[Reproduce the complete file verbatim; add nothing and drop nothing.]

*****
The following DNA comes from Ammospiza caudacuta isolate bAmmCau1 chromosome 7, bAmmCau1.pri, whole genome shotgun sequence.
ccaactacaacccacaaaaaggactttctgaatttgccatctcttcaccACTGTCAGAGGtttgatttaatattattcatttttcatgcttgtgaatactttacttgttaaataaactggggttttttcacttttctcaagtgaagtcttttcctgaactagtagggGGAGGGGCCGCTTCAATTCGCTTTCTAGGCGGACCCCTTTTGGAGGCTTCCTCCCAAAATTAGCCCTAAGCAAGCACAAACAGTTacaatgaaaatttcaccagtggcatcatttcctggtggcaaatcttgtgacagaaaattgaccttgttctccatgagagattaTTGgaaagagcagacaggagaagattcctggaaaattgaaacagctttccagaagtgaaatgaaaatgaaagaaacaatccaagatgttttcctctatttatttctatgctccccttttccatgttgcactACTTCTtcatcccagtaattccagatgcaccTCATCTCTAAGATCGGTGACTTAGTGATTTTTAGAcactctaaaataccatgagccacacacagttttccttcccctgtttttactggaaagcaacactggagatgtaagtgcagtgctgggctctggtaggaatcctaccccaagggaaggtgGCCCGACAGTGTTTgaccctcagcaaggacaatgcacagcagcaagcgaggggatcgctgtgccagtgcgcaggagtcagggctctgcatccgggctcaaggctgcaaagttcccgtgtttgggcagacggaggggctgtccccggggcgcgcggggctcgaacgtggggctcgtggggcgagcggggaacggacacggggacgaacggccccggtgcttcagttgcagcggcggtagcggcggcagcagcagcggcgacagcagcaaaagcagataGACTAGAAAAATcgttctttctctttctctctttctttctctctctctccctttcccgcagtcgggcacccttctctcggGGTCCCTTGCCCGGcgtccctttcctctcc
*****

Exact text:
The following DNA comes from Ammospiza caudacuta isolate bAmmCau1 chromosome 7, bAmmCau1.pri, whole genome shotgun sequence.
ccaactacaacccacaaaaaggactttctgaatttgccatctcttcaccACTGTCAGAGGtttgatttaatattattcatttttcatgcttgtgaatactttacttgttaaataaactggggttttttcacttttctcaagtgaagtcttttcctgaactagtagggGGAGGGGCCGCTTCAATTCGCTTTCTAGGCGGACCCCTTTTGGAGGCTTCCTCCCAAAATTAGCCCTAAGCAAGCACAAACAGTTacaatgaaaatttcaccagtggcatcatttcctggtggcaaatcttgtgacagaaaattgaccttgttctccatgagagattaTTGgaaagagcagacaggagaagattcctggaaaattgaaacagctttccagaagtgaaatgaaaatgaaagaaacaatccaagatgttttcctctatttatttctatgctccccttttccatgttgcactACTTCTtcatcccagtaattccagatgcaccTCATCTCTAAGATCGGTGACTTAGTGATTTTTAGAcactctaaaataccatgagccacacacagttttccttcccctgtttttactggaaagcaacactggagatgtaagtgcagtgctgggctctggtaggaatcctaccccaagggaaggtgGCCCGACAGTGTTTgaccctcagcaaggacaatgcacagcagcaagcgaggggatcgctgtgccagtgcgcaggagtcagggctctgcatccgggctcaaggctgcaaagttcccgtgtttgggcagacggaggggctgtccccggggcgcgcggggctcgaacgtggggctcgtggggcgagcggggaacggacacggggacgaacggccccggtgcttcagttgcagcggcggtagcggcggcagcagcagcggcgacagcagcaaaagcagataGACTAGAAAAATcgttctttctctttctctctttctttctctctctctccctttcccgcagtcgggcacccttctctcggGGTCCCTTGCCCGGcgtccctttcctctcc